Oatmeal is rich in nutrients
A half-cup of dry oats contains 4 grams of filling fiber, 14 percent of the daily minimum target, in addition to 5 grams of plant protein. The grain’s carbohydrates are also bundled with a wide spectrum of vitamins and minerals, including iron, magnesium, zinc, selenium, B vitamins, and smaller amounts of calcium and potassium. That’s an impressive range for a single food that’s also affordable, simple to prepare, and versatile.
Oatmeal provides antioxidants
Oats deliver compounds called polyphenols that possess antioxidant and anti-inflammatory properties, according to a 2018 study in Food Research International. Polyphenols seem to reduce oxidative stress on the body—they help limit the activity of damaging molecules called free radicals. For this reason, polyphenols are linked to protection against heart disease and stroke, as well as type 2 diabetes and obesity, a 2017 study in Oxidative Medicine and Cellular Longevity suggests.
Oatmeal is a good fiber food
A type of fiber found in oats called beta-glucan has been shown to support healthy immune function, and reduce cholesterol and blood sugar concentrations, to lower the risk of heart disease and diabetes, according to a 2018 study published in the Polish journal Annals of the National Institute of Hygiene (Roczniki Panstwowego Zakladu Higieny). Beta-glucan also functions as an antioxidant, and in this role is tied to protection against hardening of the arteries, neurodegenerative diseases, such as Alzheimer’s, and cancer.
In a 2019 report, published in the Canadian Journal of Diabetes, researchers point to the use of oatmeal as a short-term dietary intervention associated with a significant reduction in blood sugar concentrations and improved insulin sensitivity in patients with type 2 diabetes. This benefit is at least partly due to beta-glucan, which suggests that oatmeal can help reduce and control blood sugar.
Beta-glucan also acts as a prebiotic, a substance that stimulates the growth of beneficial gut microbes, while also slowing or preventing the proliferation of harmful bacteria. As a fiber, beta-glucan assists your digestive tract and helps prevent gut inflammation.
Oatmeal supports healthy weight management
Starting your day with oatmeal can assist in controlling weight for a few reasons. Oatmeal promotes satiety, the feeling of fullness that persists after eating. In a 2016 study, published in the journal Appetite, researchers fed volunteers equal amounts of oranges and oatmeal. After eating oranges, people reported feeling hungrier and less satisfied than they did after a bowl of oatmeal. Those feelings of fullness can support a healthy weight by naturally curbing consumption later in the day. In this particular study, volunteers ate less food when allowed to freely snack a few hours after eating the oatmeal compared with the oranges. (Try these breakfast ideas for any weight loss plan.)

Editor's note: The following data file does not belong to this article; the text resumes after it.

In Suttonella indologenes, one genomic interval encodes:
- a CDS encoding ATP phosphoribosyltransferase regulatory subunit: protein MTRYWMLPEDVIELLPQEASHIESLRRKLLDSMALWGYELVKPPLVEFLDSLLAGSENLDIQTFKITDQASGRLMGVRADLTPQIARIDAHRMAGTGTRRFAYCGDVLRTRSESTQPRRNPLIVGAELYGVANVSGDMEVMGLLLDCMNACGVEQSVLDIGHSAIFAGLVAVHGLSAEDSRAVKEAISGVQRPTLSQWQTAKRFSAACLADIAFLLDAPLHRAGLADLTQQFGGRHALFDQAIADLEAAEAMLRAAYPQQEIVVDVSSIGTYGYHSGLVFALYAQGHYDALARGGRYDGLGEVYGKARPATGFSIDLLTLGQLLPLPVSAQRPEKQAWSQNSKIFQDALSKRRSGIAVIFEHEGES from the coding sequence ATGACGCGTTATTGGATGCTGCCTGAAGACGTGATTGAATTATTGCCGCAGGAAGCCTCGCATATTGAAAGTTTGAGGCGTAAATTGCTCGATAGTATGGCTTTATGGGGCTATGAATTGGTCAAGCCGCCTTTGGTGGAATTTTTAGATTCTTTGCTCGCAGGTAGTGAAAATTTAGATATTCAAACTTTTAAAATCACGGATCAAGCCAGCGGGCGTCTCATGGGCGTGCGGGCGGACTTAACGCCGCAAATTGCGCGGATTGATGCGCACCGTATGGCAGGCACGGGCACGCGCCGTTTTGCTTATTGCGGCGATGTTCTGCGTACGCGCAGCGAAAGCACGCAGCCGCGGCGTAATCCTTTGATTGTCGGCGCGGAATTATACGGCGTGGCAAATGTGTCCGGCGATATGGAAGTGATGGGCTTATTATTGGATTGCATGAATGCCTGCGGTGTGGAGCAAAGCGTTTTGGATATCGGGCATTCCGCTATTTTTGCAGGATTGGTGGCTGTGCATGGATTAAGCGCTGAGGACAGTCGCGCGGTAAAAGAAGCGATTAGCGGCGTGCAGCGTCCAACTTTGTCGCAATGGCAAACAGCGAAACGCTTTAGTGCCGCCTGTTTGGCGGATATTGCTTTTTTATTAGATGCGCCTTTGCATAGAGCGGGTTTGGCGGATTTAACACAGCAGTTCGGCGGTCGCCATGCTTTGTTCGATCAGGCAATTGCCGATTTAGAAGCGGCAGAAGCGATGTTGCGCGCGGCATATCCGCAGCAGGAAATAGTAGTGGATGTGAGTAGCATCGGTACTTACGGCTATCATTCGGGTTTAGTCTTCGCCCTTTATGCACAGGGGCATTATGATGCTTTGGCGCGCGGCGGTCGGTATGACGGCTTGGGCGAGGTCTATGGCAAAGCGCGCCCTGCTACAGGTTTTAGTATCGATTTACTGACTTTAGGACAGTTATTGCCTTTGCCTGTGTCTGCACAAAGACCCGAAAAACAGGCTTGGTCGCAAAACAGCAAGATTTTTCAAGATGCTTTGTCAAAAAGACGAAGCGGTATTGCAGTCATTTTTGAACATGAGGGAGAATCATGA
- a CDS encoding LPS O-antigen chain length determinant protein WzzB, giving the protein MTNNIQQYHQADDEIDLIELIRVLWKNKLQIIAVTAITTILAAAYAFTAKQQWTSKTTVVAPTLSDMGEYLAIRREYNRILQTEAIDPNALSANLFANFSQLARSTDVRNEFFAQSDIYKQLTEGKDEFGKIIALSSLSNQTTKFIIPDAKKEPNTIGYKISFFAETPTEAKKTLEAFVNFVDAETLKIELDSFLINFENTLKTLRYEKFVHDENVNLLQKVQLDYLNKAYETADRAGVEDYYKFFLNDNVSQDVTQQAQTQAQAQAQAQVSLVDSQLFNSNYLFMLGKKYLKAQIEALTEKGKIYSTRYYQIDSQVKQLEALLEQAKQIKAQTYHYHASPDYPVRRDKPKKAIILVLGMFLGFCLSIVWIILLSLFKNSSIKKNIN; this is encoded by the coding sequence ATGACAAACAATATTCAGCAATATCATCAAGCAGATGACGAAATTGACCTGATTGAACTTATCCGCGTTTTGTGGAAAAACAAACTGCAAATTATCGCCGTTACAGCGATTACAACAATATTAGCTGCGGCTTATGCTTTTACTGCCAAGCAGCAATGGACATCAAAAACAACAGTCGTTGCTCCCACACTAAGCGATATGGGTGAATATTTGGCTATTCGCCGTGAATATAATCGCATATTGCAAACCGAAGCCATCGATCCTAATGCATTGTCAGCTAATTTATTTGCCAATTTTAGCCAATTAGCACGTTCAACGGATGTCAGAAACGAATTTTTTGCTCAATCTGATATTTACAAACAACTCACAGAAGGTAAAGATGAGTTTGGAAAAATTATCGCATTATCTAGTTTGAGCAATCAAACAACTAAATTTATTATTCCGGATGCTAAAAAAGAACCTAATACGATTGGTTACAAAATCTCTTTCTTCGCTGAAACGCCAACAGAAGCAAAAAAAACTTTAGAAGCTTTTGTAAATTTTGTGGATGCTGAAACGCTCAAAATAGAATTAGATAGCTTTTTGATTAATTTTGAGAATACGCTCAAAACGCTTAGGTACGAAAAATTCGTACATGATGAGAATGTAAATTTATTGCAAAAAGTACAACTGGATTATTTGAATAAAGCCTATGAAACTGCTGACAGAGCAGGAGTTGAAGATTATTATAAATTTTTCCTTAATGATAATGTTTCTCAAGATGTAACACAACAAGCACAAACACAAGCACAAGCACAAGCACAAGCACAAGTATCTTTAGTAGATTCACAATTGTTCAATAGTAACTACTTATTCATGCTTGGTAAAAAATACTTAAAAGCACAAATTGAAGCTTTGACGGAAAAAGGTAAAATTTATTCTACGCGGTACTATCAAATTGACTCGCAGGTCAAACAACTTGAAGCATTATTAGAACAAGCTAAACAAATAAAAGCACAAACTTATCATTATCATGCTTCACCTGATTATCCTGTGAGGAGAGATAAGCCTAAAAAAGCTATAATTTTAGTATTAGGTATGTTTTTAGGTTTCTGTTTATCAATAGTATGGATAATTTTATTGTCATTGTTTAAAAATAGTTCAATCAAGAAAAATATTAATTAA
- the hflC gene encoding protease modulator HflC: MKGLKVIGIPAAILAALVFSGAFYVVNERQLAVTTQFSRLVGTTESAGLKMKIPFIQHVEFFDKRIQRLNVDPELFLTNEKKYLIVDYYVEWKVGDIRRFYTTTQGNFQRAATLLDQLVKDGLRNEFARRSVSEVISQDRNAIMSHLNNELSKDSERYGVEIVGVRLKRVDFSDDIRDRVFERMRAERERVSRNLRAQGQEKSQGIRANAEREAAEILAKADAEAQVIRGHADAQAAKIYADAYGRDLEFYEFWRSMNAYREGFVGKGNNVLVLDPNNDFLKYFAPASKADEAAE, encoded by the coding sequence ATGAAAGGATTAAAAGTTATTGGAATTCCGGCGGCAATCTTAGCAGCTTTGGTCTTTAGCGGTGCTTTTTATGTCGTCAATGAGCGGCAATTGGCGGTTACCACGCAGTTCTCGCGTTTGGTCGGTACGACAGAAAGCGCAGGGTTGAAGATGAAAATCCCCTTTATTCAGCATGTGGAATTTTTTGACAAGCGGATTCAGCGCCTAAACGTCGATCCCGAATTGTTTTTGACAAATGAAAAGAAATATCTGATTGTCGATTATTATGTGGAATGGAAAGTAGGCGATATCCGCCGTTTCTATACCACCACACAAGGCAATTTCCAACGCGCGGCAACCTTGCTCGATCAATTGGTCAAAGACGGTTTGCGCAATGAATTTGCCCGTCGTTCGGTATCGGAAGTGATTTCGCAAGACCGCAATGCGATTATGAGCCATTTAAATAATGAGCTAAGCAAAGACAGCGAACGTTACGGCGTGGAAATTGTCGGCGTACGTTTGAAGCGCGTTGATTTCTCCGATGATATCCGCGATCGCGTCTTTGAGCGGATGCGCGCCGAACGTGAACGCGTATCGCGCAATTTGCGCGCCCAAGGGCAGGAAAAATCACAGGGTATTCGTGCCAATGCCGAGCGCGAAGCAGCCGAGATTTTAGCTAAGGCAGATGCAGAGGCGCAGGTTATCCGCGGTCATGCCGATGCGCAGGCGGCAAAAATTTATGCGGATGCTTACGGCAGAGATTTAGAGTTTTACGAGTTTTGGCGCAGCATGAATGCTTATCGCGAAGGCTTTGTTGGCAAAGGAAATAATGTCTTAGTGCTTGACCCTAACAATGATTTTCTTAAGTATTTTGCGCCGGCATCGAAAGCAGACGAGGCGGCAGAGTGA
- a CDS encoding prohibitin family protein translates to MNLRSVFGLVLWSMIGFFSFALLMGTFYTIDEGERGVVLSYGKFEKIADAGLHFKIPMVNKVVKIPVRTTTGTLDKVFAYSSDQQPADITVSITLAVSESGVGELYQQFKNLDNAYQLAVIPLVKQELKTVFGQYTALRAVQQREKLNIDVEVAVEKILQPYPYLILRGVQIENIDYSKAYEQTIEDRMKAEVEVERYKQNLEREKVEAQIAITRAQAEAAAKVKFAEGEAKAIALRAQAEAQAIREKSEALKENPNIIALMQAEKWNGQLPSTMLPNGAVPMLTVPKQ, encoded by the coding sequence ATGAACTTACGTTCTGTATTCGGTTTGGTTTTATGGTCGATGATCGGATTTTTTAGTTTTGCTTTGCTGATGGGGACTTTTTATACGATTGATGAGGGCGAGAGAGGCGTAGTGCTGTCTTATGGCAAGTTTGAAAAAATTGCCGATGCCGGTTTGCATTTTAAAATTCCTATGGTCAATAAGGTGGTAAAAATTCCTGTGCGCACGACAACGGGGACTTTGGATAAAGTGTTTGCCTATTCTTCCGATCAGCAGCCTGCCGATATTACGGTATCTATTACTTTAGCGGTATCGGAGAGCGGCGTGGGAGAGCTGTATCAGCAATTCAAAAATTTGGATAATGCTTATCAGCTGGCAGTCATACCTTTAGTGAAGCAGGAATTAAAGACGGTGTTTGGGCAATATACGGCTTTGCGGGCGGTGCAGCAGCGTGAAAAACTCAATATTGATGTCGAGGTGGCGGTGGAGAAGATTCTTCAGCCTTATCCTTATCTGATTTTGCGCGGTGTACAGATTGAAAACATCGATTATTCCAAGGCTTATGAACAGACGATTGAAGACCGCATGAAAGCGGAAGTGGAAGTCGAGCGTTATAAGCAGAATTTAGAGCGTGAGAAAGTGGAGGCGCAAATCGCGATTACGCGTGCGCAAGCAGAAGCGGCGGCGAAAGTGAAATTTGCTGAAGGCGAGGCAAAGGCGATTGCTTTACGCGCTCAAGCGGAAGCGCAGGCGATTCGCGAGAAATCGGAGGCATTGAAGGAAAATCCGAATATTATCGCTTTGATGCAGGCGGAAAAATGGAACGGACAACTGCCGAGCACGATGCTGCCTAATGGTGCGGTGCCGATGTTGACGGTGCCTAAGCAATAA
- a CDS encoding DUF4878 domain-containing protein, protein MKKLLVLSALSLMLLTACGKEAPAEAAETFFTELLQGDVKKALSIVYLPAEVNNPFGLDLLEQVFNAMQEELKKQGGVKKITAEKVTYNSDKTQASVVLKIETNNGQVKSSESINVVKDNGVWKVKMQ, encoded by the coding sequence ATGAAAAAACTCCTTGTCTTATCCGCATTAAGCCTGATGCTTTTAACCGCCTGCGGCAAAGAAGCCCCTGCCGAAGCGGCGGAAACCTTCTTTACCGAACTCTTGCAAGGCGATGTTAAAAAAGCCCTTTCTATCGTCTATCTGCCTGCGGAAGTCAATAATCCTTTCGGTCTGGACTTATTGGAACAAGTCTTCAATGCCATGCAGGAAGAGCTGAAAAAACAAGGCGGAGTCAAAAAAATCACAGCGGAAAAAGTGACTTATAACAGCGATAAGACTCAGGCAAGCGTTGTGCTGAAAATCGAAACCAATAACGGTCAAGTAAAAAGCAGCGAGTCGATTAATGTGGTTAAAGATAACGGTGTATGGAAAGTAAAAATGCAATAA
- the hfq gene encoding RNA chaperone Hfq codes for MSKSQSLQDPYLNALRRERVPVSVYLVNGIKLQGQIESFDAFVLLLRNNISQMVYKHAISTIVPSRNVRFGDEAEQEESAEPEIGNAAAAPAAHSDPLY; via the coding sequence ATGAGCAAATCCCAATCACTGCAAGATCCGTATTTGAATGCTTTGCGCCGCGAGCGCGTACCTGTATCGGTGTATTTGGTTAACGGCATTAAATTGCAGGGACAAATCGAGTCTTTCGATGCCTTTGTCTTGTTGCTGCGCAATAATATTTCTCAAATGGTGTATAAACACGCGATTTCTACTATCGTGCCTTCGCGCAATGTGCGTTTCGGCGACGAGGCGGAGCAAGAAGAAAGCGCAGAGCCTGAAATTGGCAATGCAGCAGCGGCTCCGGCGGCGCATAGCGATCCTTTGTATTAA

As a whole grain, oatmeal assists weight control by supporting your metabolism. When you eat whole grains, you get the bran and germ parts of the grain; with refined grains, these nutritious parts are stripped away and you miss out on fiber and key nutrients. In a 2017 study published in the American Journal of Clinical Nutrition, healthy men and postmenopausal women were randomly assigned to weight maintenance diets that all had the same number of calories but had different levels of whole grains and fiber. Researchers found that after six weeks, resting metabolic rate, a measure of the calories you burn when you’re not active, increased only in people getting plenty of whole grains.
These outcomes may be why a 2015 study, published in the journal Nutrition Research, concluded that regular oatmeal eaters had lower body weights, smaller waist circumferences, and lower body mass indices (BMI—a number that reflects a combination of a person’s weight and height)). They also scored higher on the Healthy Eating Index, a measure of overall diet quality.
Oatmeal protects overall health
According to the Centers for Disease Control and Prevention (CDC), heart disease remains the number one killer of both men and women in the United States, with one person dying every 37 seconds from cardiovascular disease. A 2019 review of research published in the European Journal of Preventive Cardiology revealed that oatmeal may lower the risk of not only heart disease but all causes of death. Researchers analyzed 16 studies to find whether a diet that emphasized certain healthy foods might add years to a person’s life; they also looked at 17 studies to see how food might protect against cardiovascular disease. Scientists found that whole grain consumption, including specifically oatmeal for breakfast, was tied to a lower risk of death from all causes, including heart disease.